Echoes of Eden

Share/Bookmark Claire Callway May 20, 2011

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English budgies, lineolated parakeets, cockatiels, and canaries populate and color Peggy Burke’s life. Cacophonous chirping and the sound of fluttering wings fill her home so much that we can hear it from the outside. Within seconds of walking in the door, a large, regal green Macaw named Tiki had already found a perch on my photographer’s head.

Apart from Tiki, several other birds flitted around the main room, chirping happily and playfully at each other. Burke gladly showed us around her rooms filled with cages containing around one hundred birds of all breeds, sizes and colors. She allowed us to hold a few as she spouted off-the-cuff facts about each of them — where they’d come from, their personalities, and tendencies. After we had been through all of the rooms of her aviary, we sat down to talk to Peggy Burke about herself and her family of birds.

Burke first started keeping birds as a ten-year-old. One day, out of curiosity, she put the birds in a nesting box, and they made chicks.

“I was ruined,” she says. “It was absolutely the most marvelous wondrous thing in the world. You crack an egg open, and it’s full of clear, liquidy stuff with a yellow blob in the middle. And then twenty-one days later it’s a perfectly formed little bird. It’s just magic for me.”

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Burke had fallen in love with seeing the formation of life through the birds; however, many years went by before she had the chance to keep them again. She spent several years as an artist on the mission field in North Africa. When her time overseas ended, Burke returned to California and became an English language professor at Biola. In the midst of two big life challenges — her transitions back to the United States and through a divorce — Burke bought a little parrot named Tiki to keep her company. He instantly reignited her love for birds.

“He seemed lonely,” she says of Tiki, “so I got a canary to keep him company. Then, I got another canary to keep that canary company.” Looking around the room filled with cages, she smiles, “One thing leads to another…”

Today, Burke keeps the birds to breed them for sale. Burke appears to be completely in her element when discussing and taking care of her birds. She has even started a bird supply business, called Peggy’s Feathered Friends, a little over a year ago. Burke treats her birds like family, and the birds treat her like family as well.

“They’re just so affectionate, so sweet,” she says. “I just walk into the room and feel loved.” Her best friend, Tiki, constantly hangs closely around her. As she sat with us, she lavished him with kisses, which he returned obligingly.

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Burke is convinced that birds have just as strong a need for family as humans do. “I believe very strongly that birds should have others of their same species. It is very important for their health,” she says. “They’re okay because they have each other. There’s something to the saying ‘birds of a feather flock together.’”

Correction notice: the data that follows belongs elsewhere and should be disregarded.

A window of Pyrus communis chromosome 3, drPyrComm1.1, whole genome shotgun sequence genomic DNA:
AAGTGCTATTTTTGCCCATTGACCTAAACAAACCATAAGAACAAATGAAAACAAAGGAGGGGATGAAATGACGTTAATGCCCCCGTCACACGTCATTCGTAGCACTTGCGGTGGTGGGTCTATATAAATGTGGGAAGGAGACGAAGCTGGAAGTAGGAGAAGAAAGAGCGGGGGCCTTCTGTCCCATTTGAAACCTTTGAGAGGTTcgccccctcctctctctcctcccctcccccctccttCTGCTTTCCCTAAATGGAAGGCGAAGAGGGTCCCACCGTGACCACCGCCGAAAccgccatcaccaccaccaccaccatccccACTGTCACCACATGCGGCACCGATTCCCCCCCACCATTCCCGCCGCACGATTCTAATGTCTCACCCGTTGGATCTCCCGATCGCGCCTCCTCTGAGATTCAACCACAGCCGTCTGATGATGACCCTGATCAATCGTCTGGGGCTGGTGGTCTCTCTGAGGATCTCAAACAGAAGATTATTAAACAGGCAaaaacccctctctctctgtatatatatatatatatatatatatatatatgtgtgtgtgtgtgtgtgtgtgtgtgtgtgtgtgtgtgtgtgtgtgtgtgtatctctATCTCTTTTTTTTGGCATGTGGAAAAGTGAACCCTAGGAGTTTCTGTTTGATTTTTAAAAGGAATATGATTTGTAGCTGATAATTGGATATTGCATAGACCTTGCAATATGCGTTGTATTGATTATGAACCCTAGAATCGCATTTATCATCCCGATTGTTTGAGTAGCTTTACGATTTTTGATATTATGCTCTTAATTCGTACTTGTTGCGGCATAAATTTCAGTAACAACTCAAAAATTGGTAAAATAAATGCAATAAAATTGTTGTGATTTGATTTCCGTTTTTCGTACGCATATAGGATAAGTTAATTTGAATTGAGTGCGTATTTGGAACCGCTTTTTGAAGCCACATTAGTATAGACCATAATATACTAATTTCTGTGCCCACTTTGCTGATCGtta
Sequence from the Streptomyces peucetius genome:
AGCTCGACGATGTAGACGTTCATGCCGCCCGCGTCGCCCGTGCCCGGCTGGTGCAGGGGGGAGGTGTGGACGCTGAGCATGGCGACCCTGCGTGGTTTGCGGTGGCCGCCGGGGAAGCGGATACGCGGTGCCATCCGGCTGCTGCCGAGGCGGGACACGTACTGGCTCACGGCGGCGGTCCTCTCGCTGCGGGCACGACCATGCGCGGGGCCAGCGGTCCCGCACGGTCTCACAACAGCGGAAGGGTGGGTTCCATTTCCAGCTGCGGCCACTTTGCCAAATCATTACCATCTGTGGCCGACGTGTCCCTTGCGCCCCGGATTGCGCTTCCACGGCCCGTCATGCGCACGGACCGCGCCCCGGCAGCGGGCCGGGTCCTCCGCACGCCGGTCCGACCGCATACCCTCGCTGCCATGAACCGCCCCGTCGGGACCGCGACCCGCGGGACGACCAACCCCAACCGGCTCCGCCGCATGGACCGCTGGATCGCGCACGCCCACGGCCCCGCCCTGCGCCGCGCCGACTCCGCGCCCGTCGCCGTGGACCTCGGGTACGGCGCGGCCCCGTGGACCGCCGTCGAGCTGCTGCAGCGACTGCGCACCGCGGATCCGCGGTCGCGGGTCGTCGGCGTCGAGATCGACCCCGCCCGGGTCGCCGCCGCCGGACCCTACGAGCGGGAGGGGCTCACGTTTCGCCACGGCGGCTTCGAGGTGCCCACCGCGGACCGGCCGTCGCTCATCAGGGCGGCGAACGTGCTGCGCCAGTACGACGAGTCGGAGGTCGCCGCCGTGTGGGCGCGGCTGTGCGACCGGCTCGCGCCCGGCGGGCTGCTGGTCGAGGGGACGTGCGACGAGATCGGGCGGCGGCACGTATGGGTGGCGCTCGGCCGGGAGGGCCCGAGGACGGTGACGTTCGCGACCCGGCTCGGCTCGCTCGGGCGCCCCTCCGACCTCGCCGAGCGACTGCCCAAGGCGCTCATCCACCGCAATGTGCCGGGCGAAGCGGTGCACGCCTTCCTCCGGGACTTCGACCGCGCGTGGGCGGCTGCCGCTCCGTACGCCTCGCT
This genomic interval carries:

This philosophy has greatly influenced her method of breeding. “If you really take care when raising them, people know the difference between this and going to Petsmart and getting some poor creature that has been living behind a glass case with very little contact.”

Raising birds means more than just feeding and caring; for Burke, it has beome a method of personal growth. The pleasure and pain brought by Burke’s passion for these feathered friends has changed the way she sees God. By viewing the beauty and intricacy of life through her birds, Burke has gained a deeper understanding of God and his role as Creator. “I’m constantly amazed at God’s provision. How he sustains his creation is extraordinary. And on top of that, he has made it so incredibly beautiful. I feel like [raising birds] helps me to praise him,” she says. “It’s an echo of Eden, because we left the garden and have always wanted to go back.”

Burke’s love of birds has also brought a greater community of human friends. Since her experience in breeding is relatively limited, Burke receives mentoring from a fellow breeder in Arizona. This mentor has taught Burke how to properly feed and care for the birds, and provided her with quality birds for breeding. Burke also has neighbors who are fellow bird-lovers.

“We often share meals together," she says of her bird-loving community. Even though breeding the birds brings her such joy, doing so sometimes brings her just as much pain. Learning how to properly care for birds is a long process that inevitably involves loss.

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Because of how small and delicate the young birds are, Burke can accidentally choke chicks when she is feeding them. Last year, she lost about 75 percent of the canaries and at least half of the Lineloted Parakeets because she didn’t know how to properly care for them.

“There’s a definite learning curve,” she says. “With every one that I lose, a little piece of me dies.”

However beautiful the formation of life, however great the awe Burke experiences at seeing tiny beaks poke through shells for the first time, it at times demands such hardships. Burke learns, through her birds, to value intensely the present things — the sounds and colors of fluttering wings — even as she winces over the losses. The birds have brought so much brilliance to her own life that Burke feels it is her duty to share her birds with others.

“Often I’ll give birds away, even expensive ones, to families that couldn’t afford them, just because I think it’s such an educational experience. They changed my life,” she says.

One Woman's Bird Paradise from The Point on Vimeo.

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